This review discusses the best belay devices for climbing currently on the market. Rappelling is a popular practice among solo climbers. Belay and rappel devices are terms that are often used interchangeably, and many (though not all) belay devices double as rappel devices.
Use our guide to compare our favourite Belay devices as well as walk you through buying your first or next device.
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The quality and versatility of the Petzl Grigri 2 have made it one of the best belay devices of the year and a popular choice amongst climbers. Its ability to secure up to 8.9-11mm ropes, for example, is just one rare versatile quality that it has to offer.
Some people struggle with breaking while rappelling – they overshoot targets, strain their hands or arms or underestimate tricky slopes. For such issues, the Grigri 2's high-quality is just what they need. Its well-placed cam pinches and pivots rope to increase braking action, while the dependable braking technology catches falls amazingly.
It is also made of stainless steel, which means its friction plate lasts for ages. Another problem people face with belay/rappel devices is slipping due to smaller sweet spots, or even ripped ropes (from too much friction).
The Petzl Grigri 2’s large sweet spot generates smooth lowering, and the progressive descent control system is one of a kind.
As our top pick, the Petzl Grigri 2 is light enough for easy transport while strong enough to still support heavy weight; its lowering and braking action is remarkable and reliable, and its high-quality promises to last a long time.
The figure-8 design is a common rappelling descender design. It gets the job done on quick rappels and has many uses in the recreational world (and it’s no secret how much climbers like their gear with multiple uses).
The Epic Peak Figure 8 r contains a whopping 40kN strength, meaning it is capable of handling over 4,000kg of weight.
It is specifically designed for climbing and rappelling, but people have also used it to hold up yoga hammocks and aerial silks and are extremely impressed with how well the Epic Peak Rescue Figure 8 holds. Due to its sturdy design, the Epic Peak Figure 8 provides efficient and smooth rappelling as it can dissipate heat from friction more easily.
If you frequently rappel and don’t already own a figure 8, go ahead and grab one of these models because you’re more than likely to use it eventually (and maybe not just for rappelling).
The Epic Peak Rescue Figure 8 Descender is a great choice for those who want a straightforward design for rappelling and descending, and it’s even better for those who practice aerial skills on the side.
The Petzl Stop Descender was made specifically for caving, with a strong record of reliability. Its design, with its lightweight and affordability, has also made it the most popular rappelling descender for construction jobs.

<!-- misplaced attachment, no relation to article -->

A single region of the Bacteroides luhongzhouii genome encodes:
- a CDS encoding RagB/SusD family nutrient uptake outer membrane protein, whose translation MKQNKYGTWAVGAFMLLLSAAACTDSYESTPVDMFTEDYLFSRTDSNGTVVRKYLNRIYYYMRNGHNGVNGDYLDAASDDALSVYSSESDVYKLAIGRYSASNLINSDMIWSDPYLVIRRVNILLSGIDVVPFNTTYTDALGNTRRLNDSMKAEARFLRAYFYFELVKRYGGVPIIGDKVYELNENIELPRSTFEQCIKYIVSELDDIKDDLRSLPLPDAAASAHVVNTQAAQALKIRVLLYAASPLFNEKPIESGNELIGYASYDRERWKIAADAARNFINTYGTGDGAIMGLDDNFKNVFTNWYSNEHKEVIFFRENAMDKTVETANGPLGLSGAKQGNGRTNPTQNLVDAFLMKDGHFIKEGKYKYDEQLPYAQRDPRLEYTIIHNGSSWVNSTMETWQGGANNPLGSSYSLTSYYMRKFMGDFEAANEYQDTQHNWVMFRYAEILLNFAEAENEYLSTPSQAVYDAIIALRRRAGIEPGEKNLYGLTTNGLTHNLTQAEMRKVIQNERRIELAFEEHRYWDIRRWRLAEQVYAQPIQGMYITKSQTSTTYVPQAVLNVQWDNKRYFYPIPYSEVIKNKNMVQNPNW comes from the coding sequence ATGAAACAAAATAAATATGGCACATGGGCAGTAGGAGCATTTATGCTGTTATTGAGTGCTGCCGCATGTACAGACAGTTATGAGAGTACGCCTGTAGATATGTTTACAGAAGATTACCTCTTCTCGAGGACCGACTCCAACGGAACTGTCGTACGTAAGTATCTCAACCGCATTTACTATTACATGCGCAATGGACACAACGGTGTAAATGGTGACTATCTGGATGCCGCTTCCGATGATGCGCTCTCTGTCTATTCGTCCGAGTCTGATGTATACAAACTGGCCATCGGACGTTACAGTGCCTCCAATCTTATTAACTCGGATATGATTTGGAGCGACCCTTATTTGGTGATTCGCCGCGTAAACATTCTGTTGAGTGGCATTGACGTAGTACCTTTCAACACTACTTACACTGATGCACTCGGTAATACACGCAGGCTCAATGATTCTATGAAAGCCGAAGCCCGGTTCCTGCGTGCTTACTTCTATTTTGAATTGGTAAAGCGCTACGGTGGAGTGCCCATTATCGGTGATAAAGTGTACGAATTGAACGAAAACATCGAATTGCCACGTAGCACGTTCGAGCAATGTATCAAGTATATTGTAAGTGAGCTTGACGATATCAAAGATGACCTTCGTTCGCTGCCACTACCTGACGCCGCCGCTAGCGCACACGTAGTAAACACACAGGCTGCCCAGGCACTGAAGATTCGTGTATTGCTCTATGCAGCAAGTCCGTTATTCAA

The Stop works smoothly on both vertical and low angles, which makes it great for caves. It can also help during ascent - but we place major emphasis on the word help. Something we really like is that is doesn’t have to be removed from its carabiner to attach to a rope, which means there’s no risk of dropping the device.
One of the most-loved features about this rappelling device is the self-braking mechanism, which allows you to stop and maintain your position on your rope.
However, it should be used with caution as some users have experienced it slowly slip. To prevent this, simply tie your rope off so that you can work and manoeuvre in one spot.
The Petzl Stop is easy to use, light, affordable and offers some amazing and reliable features, making it a global favourite.
The Black Diamond ATC-Guide is a device we commend for being able to do it all. This well-rounded belay device doubles as a rappel device, and its capacity makes it our best bet for multi-pitch climbing. The ATC-Guide offers smooth handling while you climb with its lightweight and easy-to-use construction.
There are even multiple friction modes – the “slow” side is great for beginners as it generates lots of friction and offers extra caution, while the “fast” side works great for more experienced climbers – and high-friction grooves provide awesome hold and stopping power.
The device’s machined window makes it lighter than the original ATC-Guide belay device and its durable, hot-forged aluminium construction will last you ages. It can also handle a variety of rope sizes. Users find rappelling easy with this device, and with all its perks it doesn’t even break the bank!